A quick answer to the question posed in the title of this post – is Parkinson’s hereditary? – is: sometimes.
Basically, some instances of Parkinson’s seem to be hereditary, while others (the majority) don’t. In my case, there are no past incidences of Parkinson’s in my family that we know of, and so my Parkinson’s has been labelled “idiopathic”, which means that they don’t know what caused it.
But in other cases – such as the “large Swiss family with a history of Parkinson’s disease” who were the focus of recent research reported in this Psych Central article – a genetic marker has been identified.
As Zbigniew Wszolek, M.D., one of the researchers responsible for the study of the Swiss family, says:
“Every new gene we discover for Parkinson’s disease opens up new ways to understand this complex disease, as well as potential ways of clinically managing it.”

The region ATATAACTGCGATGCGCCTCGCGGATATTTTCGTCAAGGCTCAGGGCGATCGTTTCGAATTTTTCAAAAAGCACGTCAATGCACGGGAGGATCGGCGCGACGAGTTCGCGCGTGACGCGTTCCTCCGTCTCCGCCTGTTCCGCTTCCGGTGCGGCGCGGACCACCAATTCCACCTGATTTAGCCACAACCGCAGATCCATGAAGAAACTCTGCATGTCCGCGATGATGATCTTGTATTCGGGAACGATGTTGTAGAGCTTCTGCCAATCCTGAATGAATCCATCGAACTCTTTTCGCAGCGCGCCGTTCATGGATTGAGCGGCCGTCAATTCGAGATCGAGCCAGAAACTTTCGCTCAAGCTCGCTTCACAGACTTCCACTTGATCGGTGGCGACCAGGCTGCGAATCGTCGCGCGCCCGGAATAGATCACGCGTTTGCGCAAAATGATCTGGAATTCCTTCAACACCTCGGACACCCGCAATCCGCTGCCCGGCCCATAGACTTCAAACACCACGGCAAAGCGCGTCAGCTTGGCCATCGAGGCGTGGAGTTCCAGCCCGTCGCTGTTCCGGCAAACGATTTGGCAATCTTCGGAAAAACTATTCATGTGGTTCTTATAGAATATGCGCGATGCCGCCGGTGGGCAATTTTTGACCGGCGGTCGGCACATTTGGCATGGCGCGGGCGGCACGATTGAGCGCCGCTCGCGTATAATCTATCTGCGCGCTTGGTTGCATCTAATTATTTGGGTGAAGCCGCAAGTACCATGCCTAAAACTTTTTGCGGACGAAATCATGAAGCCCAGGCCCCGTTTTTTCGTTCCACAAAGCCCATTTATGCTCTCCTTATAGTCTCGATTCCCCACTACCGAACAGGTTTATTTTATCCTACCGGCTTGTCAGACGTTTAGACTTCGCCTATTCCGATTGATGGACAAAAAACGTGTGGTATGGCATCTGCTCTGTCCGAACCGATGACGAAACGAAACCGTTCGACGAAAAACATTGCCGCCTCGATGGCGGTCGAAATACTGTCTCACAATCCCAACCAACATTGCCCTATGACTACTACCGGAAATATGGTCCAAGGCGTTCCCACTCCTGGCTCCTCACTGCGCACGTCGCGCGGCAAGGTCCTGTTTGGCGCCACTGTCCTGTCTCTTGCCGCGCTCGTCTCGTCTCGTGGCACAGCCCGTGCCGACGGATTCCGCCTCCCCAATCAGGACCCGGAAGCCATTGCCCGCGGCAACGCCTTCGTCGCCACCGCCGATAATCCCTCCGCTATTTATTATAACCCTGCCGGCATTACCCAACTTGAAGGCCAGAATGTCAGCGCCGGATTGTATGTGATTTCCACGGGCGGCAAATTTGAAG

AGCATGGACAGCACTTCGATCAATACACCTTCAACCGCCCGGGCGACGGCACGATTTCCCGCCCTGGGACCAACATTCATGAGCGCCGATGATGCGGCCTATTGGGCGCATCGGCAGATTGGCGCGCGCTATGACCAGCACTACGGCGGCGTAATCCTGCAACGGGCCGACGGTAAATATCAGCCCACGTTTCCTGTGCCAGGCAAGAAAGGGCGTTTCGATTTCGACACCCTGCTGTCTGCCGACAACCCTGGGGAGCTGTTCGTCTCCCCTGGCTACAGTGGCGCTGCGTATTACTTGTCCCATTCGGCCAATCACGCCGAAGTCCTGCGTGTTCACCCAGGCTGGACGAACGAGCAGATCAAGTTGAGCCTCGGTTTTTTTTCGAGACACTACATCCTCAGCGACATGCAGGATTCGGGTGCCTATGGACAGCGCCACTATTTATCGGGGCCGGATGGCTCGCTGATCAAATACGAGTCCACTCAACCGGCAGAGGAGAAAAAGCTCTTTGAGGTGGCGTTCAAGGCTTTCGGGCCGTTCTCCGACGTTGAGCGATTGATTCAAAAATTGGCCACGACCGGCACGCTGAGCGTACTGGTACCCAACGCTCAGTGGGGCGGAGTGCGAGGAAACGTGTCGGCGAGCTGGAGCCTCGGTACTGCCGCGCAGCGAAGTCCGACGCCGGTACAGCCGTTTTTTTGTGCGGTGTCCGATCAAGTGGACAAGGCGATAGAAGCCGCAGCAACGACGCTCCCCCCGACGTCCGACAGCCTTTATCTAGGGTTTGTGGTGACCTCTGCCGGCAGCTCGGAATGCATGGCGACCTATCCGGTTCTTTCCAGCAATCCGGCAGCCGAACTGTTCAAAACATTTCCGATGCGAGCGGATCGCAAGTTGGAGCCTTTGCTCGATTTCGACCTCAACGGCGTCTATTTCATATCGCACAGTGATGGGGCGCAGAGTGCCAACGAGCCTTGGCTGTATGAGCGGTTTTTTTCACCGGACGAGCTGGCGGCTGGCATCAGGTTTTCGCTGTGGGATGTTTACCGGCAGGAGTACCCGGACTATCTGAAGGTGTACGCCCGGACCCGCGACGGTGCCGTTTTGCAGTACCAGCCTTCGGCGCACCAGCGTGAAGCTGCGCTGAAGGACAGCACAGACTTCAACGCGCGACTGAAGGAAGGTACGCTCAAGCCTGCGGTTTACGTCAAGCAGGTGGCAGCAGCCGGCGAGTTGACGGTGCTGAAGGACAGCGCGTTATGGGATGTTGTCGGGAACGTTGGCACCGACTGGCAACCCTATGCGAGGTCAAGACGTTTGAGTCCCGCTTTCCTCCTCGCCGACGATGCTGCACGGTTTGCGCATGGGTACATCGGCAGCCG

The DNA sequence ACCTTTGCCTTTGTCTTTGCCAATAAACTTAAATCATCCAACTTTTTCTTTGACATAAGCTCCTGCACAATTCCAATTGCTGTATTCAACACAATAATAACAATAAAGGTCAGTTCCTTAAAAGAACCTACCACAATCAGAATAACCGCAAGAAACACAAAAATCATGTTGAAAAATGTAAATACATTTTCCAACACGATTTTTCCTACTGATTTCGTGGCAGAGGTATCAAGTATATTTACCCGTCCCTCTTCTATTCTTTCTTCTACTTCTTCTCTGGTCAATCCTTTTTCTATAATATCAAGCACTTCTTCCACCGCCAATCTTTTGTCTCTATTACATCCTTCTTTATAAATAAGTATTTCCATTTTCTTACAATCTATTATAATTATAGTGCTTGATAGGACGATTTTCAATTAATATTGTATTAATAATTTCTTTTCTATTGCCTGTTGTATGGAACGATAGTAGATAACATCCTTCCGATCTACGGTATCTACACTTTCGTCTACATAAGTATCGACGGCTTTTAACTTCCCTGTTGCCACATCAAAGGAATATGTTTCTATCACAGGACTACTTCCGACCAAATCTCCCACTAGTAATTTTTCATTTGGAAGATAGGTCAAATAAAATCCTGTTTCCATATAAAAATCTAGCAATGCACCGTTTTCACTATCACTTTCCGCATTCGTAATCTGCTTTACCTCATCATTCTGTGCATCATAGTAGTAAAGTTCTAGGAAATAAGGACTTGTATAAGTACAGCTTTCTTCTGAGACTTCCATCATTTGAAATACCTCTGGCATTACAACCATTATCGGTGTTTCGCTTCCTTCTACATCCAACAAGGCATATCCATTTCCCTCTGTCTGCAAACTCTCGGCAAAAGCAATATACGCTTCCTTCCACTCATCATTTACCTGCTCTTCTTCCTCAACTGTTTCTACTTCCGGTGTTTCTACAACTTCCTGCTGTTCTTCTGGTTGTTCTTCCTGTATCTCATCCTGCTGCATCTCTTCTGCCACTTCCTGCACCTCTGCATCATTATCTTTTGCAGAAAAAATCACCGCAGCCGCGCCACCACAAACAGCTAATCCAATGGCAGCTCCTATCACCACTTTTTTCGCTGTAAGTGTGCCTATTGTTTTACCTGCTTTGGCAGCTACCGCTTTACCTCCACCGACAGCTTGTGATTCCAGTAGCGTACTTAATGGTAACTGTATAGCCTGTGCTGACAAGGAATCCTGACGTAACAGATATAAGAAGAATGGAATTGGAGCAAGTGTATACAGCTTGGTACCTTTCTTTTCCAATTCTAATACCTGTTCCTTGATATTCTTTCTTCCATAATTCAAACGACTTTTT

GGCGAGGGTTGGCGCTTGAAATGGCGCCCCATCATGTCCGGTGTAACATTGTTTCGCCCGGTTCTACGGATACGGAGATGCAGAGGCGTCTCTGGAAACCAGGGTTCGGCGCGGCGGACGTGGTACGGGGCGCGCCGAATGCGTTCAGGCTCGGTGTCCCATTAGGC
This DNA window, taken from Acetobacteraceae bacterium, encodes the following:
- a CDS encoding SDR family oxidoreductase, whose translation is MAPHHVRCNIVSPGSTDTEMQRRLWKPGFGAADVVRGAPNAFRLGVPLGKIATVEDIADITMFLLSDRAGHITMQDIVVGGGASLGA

As I understand it, the genetic causes of Parkinson’s are specific mutations in certain genes. This comes across quite well in another news article describing the same discovery, “… one of the three genes which cause late-onset Parkinson’s, at an age of about 60 years”, according to Alexander Zimprich from the Department of Clinical Neurology at the Medical University of Vienna. (A total of six genes currently identified is cited in the article; three, including this one, are “dominant”.)
The study looked at seven members of one family who have Parkinson’s:
The team discovered more than 20,000 variants of the gene in each patient. [… ] The researchers uncovered only one mutation in the VPS35 gene that could have triggered Parkinson’s in all of the seven family members.
The six implicated genes are:
- LRRK2, SNCA, VPS35
(Dominant; one copy of an altered gene in each cell is sufficient to cause the disorder.)
- PARK2, PARK7, PINK1
(Recessive; two copies of the altered genes must be present before the disorder occurs. Most often, the parents of an individual with autosomal recessive Parkinson’s each carry one copy of the altered gene but do not show signs and symptoms of the disorder.)
The research identifying VPS35 mutations in Parkinson’s, mentioned in this blog post, was conducted by researchers at a number of international centres. A selection of references to the study are noted below: